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Guardian Warns 'Don't Invest in Bitcoin': Compares Craze to That of Beanie Babies

Written by:
Guest
Published on:
Jan/15/2018

Mr Money Moustache, a financial blogger writing for the Guardian, warns folks should not invest in the cryptocurrency craze focused primarily on Bitcoin, with countless other digital currencies also striving to gain attention these days.


Bookmaker accepts most crypto-currencies

He explains his rationale:

The reason why is that it’s not an investment; just as gold, tulip bulbs, Beanie Babies, and rare baseball cards are also not investments.

These are all things that people have bought in the past, driving them to absurd prices, not because they did anything useful or produced money or had social value, but solely because people thought they could sell them on to someone else for more money in the future.

When you make this kind of purchase – which you should never do – you are speculating.

It's highly unlikely you will have many with a vested interest in Bitcoin comparing the cryptocurrency to tulips or Beanie Babies.

The Guardian blogger notes that “investing means buying an asset that actually creates products, services or cashflow, such as a profitable business or a rentable piece of real estate, for an extended period of time”.

That's not what Bitcoin entails.

He also draws comparisons to the concept of a first cancer pill.

As a real-world comparison for blockchain and bitcoin, take this example from the blogger The Unassuming Banker:

Imagine that someone had found a cure for cancer and posted the step-by-step instructions on how to make it online, freely available for anyone to use.

Now imagine that the same person also created a product called Cancer-Pill using their own instructions, trade marked it, and started selling it to the highest bidders.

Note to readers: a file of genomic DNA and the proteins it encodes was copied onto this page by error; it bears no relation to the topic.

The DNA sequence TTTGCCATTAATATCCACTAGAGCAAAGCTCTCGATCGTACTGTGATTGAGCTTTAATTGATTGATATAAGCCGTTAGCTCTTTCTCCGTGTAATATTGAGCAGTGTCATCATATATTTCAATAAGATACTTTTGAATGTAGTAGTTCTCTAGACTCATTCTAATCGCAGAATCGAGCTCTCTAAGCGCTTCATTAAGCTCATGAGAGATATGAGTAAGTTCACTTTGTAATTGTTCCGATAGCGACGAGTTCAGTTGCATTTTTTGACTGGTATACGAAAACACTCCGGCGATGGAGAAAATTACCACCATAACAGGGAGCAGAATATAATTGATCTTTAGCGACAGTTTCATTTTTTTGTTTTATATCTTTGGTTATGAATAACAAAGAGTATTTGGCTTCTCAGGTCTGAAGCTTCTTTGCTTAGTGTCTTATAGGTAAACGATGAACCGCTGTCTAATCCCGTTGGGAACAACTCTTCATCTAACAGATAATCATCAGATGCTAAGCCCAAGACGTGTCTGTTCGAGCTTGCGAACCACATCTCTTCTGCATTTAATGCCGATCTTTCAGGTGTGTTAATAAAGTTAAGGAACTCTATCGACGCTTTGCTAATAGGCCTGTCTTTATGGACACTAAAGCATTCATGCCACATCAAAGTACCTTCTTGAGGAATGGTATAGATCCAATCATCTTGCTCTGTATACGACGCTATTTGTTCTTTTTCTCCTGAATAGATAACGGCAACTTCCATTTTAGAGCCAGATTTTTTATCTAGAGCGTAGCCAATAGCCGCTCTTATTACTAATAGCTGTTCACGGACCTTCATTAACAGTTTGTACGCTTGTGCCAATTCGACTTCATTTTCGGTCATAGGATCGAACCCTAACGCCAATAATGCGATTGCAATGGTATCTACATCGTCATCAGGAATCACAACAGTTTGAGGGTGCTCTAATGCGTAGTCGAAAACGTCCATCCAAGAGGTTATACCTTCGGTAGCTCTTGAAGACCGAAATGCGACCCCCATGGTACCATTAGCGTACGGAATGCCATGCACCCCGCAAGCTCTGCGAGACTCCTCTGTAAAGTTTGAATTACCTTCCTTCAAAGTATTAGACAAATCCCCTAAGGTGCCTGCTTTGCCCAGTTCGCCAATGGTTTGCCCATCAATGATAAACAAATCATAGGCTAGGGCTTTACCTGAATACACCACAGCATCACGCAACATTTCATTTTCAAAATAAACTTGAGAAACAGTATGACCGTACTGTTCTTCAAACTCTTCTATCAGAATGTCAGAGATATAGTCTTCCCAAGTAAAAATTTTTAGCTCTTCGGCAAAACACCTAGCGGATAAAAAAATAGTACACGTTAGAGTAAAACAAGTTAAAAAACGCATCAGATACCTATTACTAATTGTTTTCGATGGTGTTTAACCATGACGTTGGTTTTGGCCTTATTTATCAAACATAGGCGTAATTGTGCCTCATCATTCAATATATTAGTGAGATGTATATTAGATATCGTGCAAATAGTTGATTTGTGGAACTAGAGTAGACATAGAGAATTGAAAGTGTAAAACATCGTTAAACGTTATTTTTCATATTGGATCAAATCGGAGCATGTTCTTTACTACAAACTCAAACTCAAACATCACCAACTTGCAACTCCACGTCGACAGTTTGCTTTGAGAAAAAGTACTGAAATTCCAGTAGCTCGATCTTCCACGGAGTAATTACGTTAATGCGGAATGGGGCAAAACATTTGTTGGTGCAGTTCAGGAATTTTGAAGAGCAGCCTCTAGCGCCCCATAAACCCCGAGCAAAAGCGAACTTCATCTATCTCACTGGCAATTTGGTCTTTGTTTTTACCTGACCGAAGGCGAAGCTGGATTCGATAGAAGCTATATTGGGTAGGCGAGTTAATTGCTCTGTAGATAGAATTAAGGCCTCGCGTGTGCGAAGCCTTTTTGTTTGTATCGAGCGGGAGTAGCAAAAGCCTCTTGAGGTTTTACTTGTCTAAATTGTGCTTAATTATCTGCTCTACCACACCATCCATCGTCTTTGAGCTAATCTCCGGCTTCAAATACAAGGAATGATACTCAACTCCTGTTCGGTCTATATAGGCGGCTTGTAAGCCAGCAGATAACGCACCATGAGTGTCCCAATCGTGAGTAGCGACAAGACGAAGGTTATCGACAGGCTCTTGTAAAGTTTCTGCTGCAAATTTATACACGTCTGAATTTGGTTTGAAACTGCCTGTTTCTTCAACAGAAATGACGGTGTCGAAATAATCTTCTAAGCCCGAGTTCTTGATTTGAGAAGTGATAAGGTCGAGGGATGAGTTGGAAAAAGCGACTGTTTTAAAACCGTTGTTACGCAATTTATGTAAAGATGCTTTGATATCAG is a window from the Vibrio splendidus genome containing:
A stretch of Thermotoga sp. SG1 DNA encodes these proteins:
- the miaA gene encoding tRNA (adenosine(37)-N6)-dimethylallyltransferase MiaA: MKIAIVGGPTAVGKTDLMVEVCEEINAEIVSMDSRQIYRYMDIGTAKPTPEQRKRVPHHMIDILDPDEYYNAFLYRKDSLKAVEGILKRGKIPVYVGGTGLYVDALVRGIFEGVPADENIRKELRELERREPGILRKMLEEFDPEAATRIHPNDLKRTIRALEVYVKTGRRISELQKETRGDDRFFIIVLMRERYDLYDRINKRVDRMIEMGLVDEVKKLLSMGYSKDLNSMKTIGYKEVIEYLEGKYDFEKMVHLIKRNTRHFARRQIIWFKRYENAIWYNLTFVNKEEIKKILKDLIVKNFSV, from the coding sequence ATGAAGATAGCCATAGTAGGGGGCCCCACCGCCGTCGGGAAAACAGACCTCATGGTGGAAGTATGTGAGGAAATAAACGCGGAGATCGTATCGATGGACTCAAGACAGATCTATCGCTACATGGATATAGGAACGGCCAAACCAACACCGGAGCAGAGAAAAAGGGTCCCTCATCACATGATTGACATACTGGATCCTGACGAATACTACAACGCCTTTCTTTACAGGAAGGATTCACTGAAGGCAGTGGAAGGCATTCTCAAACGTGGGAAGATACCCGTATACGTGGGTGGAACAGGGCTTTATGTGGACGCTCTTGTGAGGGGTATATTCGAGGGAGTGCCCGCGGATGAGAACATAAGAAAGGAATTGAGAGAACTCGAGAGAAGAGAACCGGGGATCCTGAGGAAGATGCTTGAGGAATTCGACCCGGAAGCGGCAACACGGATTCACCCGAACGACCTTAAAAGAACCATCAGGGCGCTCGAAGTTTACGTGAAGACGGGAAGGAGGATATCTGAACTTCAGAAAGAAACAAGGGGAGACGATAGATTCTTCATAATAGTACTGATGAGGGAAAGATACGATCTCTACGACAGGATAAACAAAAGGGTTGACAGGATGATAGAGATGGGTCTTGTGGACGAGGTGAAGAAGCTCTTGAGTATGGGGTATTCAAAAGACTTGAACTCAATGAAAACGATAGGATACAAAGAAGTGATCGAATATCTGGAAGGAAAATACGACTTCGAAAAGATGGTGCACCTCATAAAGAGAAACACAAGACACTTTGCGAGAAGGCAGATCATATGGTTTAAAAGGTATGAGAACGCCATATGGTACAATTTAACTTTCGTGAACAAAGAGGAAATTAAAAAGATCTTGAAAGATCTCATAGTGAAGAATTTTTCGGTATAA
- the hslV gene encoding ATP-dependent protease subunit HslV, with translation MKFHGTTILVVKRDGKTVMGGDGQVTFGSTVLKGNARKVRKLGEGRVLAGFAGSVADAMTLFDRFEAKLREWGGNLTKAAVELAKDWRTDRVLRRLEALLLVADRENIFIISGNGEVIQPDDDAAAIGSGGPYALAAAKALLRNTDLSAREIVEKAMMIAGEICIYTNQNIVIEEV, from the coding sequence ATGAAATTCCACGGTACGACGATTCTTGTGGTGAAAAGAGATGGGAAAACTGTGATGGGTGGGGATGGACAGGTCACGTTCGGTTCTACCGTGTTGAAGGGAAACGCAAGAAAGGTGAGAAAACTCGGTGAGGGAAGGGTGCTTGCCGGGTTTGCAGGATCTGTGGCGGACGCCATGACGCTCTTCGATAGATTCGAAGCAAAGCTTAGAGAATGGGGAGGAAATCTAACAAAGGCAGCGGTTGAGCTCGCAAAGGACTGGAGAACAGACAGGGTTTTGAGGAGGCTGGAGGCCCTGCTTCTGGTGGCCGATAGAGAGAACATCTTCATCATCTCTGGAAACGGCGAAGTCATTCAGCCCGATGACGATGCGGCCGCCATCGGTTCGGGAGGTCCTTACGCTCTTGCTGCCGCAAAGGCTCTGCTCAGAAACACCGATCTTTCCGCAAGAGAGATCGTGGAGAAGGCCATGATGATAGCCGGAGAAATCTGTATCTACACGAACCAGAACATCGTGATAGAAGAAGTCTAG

I think we can all agree a cure for cancer is immensely valuable to society (blockchain may or may not be, we still have to see), however, how much is a Cancer-Pill worth?

Sure that first cancer pill will see great sales initially but there is now an open market for competitors. 

Imagine everybody starts bidding up Cancer-Pills to the point that they cost $17,000 each and fluctuate widely in price, seemingly for no reason. Newspapers start reporting on prices daily, triggering so many tales of instant riches that even your barber and your massage therapist are offering tips on how to invest in this new “asset class”.

Instead of seeing how ridiculous this is, more people start bidding up every new variety of pill (cryptocurrencies), until they are some of the most “valuable” things on the planet.

That is what’s happening with bitcoin.

There is Bitcoin, Ethereum, Bitcoin Cash, Ripple and others. 

The imaginary value of these valueless bits of computer data represents enough money to change the course of the human race, for example, eliminating poverty or replacing the world’s 800 gigawatts of coal power plants with solar generation.

Bitcoin (aka Cancer-Pills) has become an investment bubble, with the complementary forces of human herd behavior, greed, fear of missing out, and a lack of understanding of past financial bubbles amplifying it.

Mr Money Moustache goes on to point out the many flaws tied to cryptocurrencies like Bitcoin.

Let’s get this straight: in order for bitcoin to be a real currency, it needs several things:

    Easy and frictionless trading between people.
    To be widely accepted as legal tender for all debts, public and private.
    A stable value that does not fluctuate (otherwise it’s impossible to set prices).

Bitcoin has none of these things, and even safely storing it is difficult. Bitcoin exchanges such as Mt Gox in Japan, Bitfinex and various other wallets and exchanges have been hacked.

- Aaron Goldstein, Gambling911.com

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